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Beijing offers aid package as KMT ends visit
Updated: 2005-05-03 14:34

China’s central government in Beijing will lift restrictions on mainlanders touring Taiwan, and has offered to scrap tariffs on more than 10 kinds of fruit from Taiwan and allow imports of six more fruit species, in a package of aids to help isle economy.

The offerings, in addition to a pair of giant pandas, were made by Beijing as a gesture of goodwill at the end of a landmark visit by Taiwan Kuomingtang (KMT) leader Lien Chan on Tuesday.

However, it is up to the Taiwan authorities headed by independence-minded DPP leader Chen Shui-bian whether the offerings will be accepted and implemented, analysts said.

Visiting Chinese Kuomintang (KMT) Party Chairman Lien Chan and his wife Lien Fang-yu bid farewell as they board the plane to Taiwan with a stopover in Hong Kong at the Shanghai Pudong Airport May 3, 2005. Lien said his mainland tour is "pleasant, smooth and successful", and thanked the mainland side for their hospitality.[newsphoto]

"We feel that their gift of giant pandas is partly to further their political goal of re-unification," said DPP member Jao Yung-ching at a news conference in Taiwan.

The Communist Party of China (CPC) led by President Hu Jintao has made unprecedented success in moderning China’s economy, which is destined to become Asia’s largest. Boosted by rising confidence, Beijing is trying to attain another major goal cherished by 1.3 billion better-off Chinese, to achieve a peaceful reunification of Taiwan with the mainland.

Taiwan has been split from the mainland ever since 1949 when then KMT Nationalist government failed in a civil war with CPC troops led by Mao Tsedong, and fled to Taiwan.

There are currently many restrictions on mainlanders going to Taiwan -- not just from the mainland side. Ordinary citizens cannot go as tourists to the island as they need invitations from Taiwan groups, such as professional delegations or academic institutions.

"Tourism administration and all relevant parties on the mainland welcome organizations from Taiwan's tourism industry to start consultations with us on an earlier date in order to make detailed arrangements accordingly," Chen Yunlin, head of CPC Central Committee’s Taiwan Affairs Office, said.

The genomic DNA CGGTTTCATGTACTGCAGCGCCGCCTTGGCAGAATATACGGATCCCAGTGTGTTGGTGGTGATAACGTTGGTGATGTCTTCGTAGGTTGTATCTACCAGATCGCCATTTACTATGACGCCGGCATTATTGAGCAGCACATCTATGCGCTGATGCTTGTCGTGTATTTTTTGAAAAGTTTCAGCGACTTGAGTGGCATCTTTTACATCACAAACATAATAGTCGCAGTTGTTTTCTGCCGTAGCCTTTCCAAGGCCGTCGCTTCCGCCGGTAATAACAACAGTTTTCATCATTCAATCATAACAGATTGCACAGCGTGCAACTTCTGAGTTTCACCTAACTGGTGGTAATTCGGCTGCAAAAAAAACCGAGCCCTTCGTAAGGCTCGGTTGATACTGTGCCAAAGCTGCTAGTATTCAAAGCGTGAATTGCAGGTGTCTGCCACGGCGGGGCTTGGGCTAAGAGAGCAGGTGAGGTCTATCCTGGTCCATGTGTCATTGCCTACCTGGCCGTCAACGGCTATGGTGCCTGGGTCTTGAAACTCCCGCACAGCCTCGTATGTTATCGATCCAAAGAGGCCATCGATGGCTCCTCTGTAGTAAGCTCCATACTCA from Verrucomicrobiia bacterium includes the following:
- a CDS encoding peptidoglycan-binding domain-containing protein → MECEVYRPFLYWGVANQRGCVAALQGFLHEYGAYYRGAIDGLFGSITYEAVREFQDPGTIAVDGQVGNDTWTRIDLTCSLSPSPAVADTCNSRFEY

Taiwan residents made 3.7 million trips to the mainland in 2004, while only 145,000 mainlanders visited Taiwan Isle.

Lien is the first chairman of the Kuomintang (KMT), to set foot on the mainland since 1949. He has left Shanghai for Taipei on Tuesday after a historical week-long trip in which he also visited Nanjing, Beijing and Xi’an.

The fruit tariff exemption could help the KMT win supporters in southern Taiwan, a mainly agricultural region, eroding the support base of Chen Shui-bian, who is reviled by the mainlanders and overseas Chinese community for his pro-independence stance.

"The mainland is ready to provide convenience in terms of customs pass, inspection and quarantine for Taiwan fruits to access the mainland market," Chen Yunlin said.

"We hope relevant Taiwan departments in charge of the issue will give the green light for Taiwan agricultural organizations to hold consultations with the mainland on issues concerning the place of origin certificate, inspection, quarantine as well as direct transport to improve efficiency and reduce risk."

The biggest obstacle to the sale of Taiwan's farm produce on the mainland was the absence of direct flights. Beijing has been pushing for Taipei to end a decades-old ban on direct trade, transport and mail links -- known as the "three links" -- between the Taiwan and the mainland.

Lien's visit, and one starting later this week by James Soong, head of Taiwan's People First Party (PFP), "helped deepen the affection between Chinese compatriots on the two sides of the Straits", Chen Yunlin said.

"We hope the pandas, with their tame nature, air of nobleness and cuddly looks will bring joy and laughter to the Taiwan compatriots, children in particular," he said.

"Taiwan businesses are faced with a crucial moment for seizing market and business opportunities and striving for future development in the mainland," KMT leader Lien Chan said at a luncheon.

"If Taiwan keeps a closed mentality, we are quite likely to suffer serious negative impact," he said. It is believed that up to a million Taiwan businesspeople and their relatives live on the mainland..

Lien said the KMT had agreed with China's Communist Party to establish a "platform" for exchanges in the economic and trade field.

"The establishment of such a platform is of vital importance, as currently there's still no sign of official contacts between the two sides," he said, referring to the chilly relationship between Taiwan's government and Beijing.

"The Taiwan government should make adequate preparation so that the two sides can negotiate and implement their agreement to end hostilities," Lien said.

Lien said that as part of the peace agreement, the two sides ought to set up a system of military confidence-building measures. "Oral arrangements are not enough," he said. "It's important to establish a system to ensure mutual military trust."

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